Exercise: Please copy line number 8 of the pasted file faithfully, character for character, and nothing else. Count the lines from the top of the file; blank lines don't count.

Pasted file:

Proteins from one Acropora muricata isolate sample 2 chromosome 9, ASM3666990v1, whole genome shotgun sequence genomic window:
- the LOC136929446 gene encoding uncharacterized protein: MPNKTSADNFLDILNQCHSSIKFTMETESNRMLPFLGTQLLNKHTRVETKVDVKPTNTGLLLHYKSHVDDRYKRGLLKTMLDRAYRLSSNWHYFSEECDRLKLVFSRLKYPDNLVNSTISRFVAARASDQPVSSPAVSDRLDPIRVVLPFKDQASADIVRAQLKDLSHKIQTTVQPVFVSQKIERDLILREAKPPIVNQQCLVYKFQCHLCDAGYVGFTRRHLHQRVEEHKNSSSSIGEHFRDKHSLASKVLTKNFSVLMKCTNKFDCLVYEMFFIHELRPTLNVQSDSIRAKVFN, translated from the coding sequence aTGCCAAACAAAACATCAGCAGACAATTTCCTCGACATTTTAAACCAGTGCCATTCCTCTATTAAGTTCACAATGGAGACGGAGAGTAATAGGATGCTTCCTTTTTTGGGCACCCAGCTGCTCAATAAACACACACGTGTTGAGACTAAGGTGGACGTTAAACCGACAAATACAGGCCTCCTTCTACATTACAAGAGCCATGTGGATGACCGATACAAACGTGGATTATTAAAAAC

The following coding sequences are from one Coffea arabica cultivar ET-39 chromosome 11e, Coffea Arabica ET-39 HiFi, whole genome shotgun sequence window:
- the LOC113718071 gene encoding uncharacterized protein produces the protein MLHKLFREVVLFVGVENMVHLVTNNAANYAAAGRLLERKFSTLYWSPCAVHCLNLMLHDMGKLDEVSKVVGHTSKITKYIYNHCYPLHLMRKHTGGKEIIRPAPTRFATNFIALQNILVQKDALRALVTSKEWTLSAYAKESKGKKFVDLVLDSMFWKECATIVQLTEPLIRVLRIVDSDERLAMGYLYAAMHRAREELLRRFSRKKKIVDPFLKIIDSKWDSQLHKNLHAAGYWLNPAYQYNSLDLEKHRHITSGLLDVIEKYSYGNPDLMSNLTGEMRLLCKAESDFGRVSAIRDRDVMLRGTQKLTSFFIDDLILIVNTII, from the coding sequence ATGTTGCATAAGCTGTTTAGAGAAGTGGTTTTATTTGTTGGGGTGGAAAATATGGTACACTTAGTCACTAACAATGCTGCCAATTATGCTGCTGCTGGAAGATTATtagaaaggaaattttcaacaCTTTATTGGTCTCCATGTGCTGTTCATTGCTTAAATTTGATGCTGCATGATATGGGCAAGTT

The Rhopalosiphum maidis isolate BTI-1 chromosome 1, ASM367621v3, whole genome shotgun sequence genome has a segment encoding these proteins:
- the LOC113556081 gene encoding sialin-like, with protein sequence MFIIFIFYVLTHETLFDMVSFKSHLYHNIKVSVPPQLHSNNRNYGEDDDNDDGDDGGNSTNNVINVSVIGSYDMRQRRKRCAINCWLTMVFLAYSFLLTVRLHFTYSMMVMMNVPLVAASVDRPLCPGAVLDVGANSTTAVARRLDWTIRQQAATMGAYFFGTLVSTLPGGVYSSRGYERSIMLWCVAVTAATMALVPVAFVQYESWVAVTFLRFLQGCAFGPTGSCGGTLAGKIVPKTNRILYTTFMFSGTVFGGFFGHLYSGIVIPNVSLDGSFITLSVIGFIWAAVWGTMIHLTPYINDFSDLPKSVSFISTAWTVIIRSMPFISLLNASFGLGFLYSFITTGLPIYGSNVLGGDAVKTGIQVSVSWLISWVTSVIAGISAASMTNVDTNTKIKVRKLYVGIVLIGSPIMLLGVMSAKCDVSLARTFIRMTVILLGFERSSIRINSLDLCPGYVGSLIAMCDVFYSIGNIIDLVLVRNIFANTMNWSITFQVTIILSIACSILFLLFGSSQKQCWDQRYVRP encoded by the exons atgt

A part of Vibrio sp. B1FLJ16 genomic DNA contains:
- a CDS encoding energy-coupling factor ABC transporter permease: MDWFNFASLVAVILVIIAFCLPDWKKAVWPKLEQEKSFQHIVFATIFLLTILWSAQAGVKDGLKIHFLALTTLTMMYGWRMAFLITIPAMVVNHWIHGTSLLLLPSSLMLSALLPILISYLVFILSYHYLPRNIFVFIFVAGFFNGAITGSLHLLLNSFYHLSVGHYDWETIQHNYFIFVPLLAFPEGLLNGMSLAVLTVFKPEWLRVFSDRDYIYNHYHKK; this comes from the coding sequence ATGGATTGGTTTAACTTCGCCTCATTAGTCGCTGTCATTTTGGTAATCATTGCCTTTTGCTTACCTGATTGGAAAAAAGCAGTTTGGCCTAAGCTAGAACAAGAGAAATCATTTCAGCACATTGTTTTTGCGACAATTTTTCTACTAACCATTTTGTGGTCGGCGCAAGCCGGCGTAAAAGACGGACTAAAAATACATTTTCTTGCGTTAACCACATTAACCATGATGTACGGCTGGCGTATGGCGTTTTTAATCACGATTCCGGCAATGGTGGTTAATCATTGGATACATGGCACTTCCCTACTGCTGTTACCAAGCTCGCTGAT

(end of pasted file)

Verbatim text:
- a CDS encoding energy-coupling factor ABC transporter permease: MDWFNFASLVAVILVIIAFCLPDWKKAVWPKLEQEKSFQHIVFATIFLLTILWSAQAGVKDGLKIHFLALTTLTMMYGWRMAFLITIPAMVVNHWIHGTSLLLLPSSLMLSALLPILISYLVFILSYHYLPRNIFVFIFVAGFFNGAITGSLHLLLNSFYHLSVGHYDWETIQHNYFIFVPLLAFPEGLLNGMSLAVLTVFKPEWLRVFSDRDYIYNHYHKK; this comes from the coding sequence ATGGATTGGTTTAACTTCGCCTCATTAGTCGCTGTCATTTTGGTAATCATTGCCTTTTGCTTACCTGATTGGAAAAAAGCAGTTTGGCCTAAGCTAGAACAAGAGAAATCATTTCAGCACATTGTTTTTGCGACAATTTTTCTACTAACCATTTTGTGGTCGGCGCAAGCCGGCGTAAAAGACGGACTAAAAATACATTTTCTTGCGTTAACCACATTAACCATGATGTACGGCTGGCGTATGGCGTTTTTAATCACGATTCCGGCAATGGTGGTTAATCATTGGATACATGGCACTTCCCTACTGCTGTTACCAAGCTCGCTGAT